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arrowIR-2 Packet 3 Checklist Help
October 29, 2014, 7:07 pm Last comment by KemarW

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Hey guys, I am currently at the last stages of NVC (waiting for case complete) for a IR-2 visa. My parents already submitted a few of the documents on the packet 3 checklist (police record [date: august 2014], certified copy of birth certificate) in our IV packet that was sent to NVC in september 2014. Will I have to get a new police record and should I carry the original document to the interview (when the time comes)?


Thanks for any assistance :)

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arrowAOS Maryland Filer
October 29, 2014, 5:04 pm Last comment by Devy and Lynette
Devy and Lynette

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I didn't send paystubs in with my AOS package, was I supposed to, and the fee for everything is $1070 right, I wrote one check for that amount, was that the way I was supposed to do it, please someone let me know the answers to these two questions.


Thanks sooooo much.

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arrowPacket 3 check list as of October 10, 2014 for Jamaica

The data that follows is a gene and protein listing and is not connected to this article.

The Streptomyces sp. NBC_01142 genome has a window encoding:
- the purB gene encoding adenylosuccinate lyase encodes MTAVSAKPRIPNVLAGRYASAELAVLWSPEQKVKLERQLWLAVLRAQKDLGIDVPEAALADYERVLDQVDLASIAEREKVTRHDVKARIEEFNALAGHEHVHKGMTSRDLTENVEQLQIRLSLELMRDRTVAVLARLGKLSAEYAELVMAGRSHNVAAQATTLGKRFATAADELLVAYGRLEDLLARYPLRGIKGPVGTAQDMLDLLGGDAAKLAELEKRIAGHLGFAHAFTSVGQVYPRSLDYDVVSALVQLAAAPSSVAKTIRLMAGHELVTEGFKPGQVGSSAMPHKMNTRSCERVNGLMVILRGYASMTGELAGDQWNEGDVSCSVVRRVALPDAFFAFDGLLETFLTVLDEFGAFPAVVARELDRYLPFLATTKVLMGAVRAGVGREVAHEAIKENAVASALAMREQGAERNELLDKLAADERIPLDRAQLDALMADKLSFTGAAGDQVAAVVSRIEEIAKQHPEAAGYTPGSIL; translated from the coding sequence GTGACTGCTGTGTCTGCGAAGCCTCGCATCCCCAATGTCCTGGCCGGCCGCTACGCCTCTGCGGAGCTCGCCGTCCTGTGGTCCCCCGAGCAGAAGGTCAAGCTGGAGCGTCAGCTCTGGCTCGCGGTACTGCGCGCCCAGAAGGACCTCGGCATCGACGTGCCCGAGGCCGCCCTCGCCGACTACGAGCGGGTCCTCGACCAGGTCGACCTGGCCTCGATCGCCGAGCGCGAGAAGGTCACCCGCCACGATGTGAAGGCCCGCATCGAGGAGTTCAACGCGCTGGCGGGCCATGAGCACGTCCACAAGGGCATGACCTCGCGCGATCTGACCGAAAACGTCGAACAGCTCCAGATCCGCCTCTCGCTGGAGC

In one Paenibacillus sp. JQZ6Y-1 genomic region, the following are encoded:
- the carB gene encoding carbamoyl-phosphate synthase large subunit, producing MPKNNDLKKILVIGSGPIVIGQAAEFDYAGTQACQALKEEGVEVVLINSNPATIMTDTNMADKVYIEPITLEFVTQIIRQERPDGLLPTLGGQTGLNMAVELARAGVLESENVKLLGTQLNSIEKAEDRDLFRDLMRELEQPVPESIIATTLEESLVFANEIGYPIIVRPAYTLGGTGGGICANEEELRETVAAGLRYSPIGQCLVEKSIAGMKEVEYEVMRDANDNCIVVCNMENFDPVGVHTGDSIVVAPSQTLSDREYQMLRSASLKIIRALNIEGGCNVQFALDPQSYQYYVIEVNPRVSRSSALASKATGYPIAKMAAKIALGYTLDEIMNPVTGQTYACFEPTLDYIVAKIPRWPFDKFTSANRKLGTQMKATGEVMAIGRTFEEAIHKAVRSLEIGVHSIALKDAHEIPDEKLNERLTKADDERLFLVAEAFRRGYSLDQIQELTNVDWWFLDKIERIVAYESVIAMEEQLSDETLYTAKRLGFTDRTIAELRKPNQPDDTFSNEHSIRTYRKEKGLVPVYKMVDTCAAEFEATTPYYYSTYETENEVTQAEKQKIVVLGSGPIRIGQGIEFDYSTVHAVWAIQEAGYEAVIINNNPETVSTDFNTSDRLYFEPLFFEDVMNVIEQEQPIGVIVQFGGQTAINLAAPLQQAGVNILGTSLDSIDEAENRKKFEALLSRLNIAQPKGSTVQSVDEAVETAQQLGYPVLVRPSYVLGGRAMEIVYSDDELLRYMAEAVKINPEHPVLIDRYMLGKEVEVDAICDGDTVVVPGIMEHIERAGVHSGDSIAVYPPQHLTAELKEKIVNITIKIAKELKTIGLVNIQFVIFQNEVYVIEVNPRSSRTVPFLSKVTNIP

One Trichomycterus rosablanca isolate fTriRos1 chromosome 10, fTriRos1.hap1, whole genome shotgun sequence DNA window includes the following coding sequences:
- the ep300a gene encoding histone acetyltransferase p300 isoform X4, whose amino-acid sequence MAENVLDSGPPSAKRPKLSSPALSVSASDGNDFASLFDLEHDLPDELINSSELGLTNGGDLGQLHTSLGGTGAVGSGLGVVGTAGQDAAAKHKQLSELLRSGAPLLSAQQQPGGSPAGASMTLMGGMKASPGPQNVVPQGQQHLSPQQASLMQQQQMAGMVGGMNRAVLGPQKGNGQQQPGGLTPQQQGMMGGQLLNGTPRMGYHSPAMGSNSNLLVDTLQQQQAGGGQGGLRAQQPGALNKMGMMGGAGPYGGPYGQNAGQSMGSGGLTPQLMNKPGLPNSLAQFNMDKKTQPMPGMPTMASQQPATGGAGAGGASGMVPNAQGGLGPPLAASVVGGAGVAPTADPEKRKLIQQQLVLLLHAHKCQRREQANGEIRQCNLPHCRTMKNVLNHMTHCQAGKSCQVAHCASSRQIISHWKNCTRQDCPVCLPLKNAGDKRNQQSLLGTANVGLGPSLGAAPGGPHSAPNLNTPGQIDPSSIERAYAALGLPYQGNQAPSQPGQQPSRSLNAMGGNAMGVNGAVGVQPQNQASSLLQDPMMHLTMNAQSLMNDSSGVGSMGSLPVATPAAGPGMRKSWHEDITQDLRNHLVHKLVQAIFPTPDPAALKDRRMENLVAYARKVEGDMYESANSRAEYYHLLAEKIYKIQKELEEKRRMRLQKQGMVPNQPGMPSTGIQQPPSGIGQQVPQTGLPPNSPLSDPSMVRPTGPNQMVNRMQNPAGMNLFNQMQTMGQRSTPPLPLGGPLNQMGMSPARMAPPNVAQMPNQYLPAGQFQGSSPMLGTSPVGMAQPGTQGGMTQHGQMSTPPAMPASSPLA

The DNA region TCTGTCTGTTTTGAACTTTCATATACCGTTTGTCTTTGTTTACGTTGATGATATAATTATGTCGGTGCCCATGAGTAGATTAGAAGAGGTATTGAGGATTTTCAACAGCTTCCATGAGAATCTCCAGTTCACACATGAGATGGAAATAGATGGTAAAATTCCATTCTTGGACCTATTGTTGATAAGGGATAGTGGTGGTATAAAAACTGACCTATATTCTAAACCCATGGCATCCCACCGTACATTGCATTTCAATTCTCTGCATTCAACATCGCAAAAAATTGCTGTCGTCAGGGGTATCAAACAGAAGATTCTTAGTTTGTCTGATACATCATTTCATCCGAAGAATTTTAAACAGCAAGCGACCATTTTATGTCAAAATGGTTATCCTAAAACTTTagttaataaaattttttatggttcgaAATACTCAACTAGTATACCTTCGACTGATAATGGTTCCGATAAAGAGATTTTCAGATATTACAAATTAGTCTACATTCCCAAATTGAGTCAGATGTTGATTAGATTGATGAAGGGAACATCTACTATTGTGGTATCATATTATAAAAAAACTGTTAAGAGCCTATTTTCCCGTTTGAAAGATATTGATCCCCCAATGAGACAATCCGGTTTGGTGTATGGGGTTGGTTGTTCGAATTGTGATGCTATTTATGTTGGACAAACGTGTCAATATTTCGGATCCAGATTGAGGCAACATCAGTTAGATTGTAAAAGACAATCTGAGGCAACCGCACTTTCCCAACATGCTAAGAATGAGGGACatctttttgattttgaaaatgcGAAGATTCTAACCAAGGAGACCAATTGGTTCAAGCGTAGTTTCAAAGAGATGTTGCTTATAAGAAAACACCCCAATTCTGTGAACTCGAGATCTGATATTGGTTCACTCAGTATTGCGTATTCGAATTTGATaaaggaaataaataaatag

October 28, 2014, 9:41 pm Last comment by Pinkrlion

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Packet 3 check list as of October 10, 2014



_____DS-160 Application Form:

The DS-160 Form is available online at The system will automatically generate receipt after you submit the form. 


Send a copy of the confirmation receipt and a photocopy of the biographic information page of the applicant’s passport to  with the following Subject line format, “CASE NUMBER-DS 160 CEAC# BARCODE”.

E.g. “KNG 2013100000-DS-160 CEAC #AA003GUI60”


_____Passport:  Obtain a valid passport.  A passport must be valid for travel to the United States and must have at least six months validity beyond the issuance date of the visa.


_____Photographs: You will also need six (6) color photographs that show a full front view of the facial features of the applicant.  These photographs must be printed on one-ply paper with a matte finish, measure 2 inches (50mm x 50mm approx.), be unmounted, and have a white or off-white background.  No earring, head covering or dark glasses should be worn.  Hair must not cover the ears and no shadow should be seen on the photographs.  Photographs that do not comply with the above requirements will not be accepted.


¬¬¬_____Birth Certificate: Obtain one certified copy of your birth certificate.    If you have any children who will accompany you, you must obtain one certified copy of each child’s birth certificate.  If born in Jamaica, any birth certificate submitted must be the new style issued by the Registrar General’s Department on security paper.  Handwritten copies are not acceptable.

¬¬¬_____Marriage Certificate: Obtain one certified copy (if you or your fiancé/fiancée were married previously) of your marriage certificate or certificates, and one certified copy of the divorce or death certificate to prove dissolution of any marriage.  If married in Jamaica, this copy must be the new style issued by the Registrar General’s Department on security paper.  Handwritten copies are not acceptable.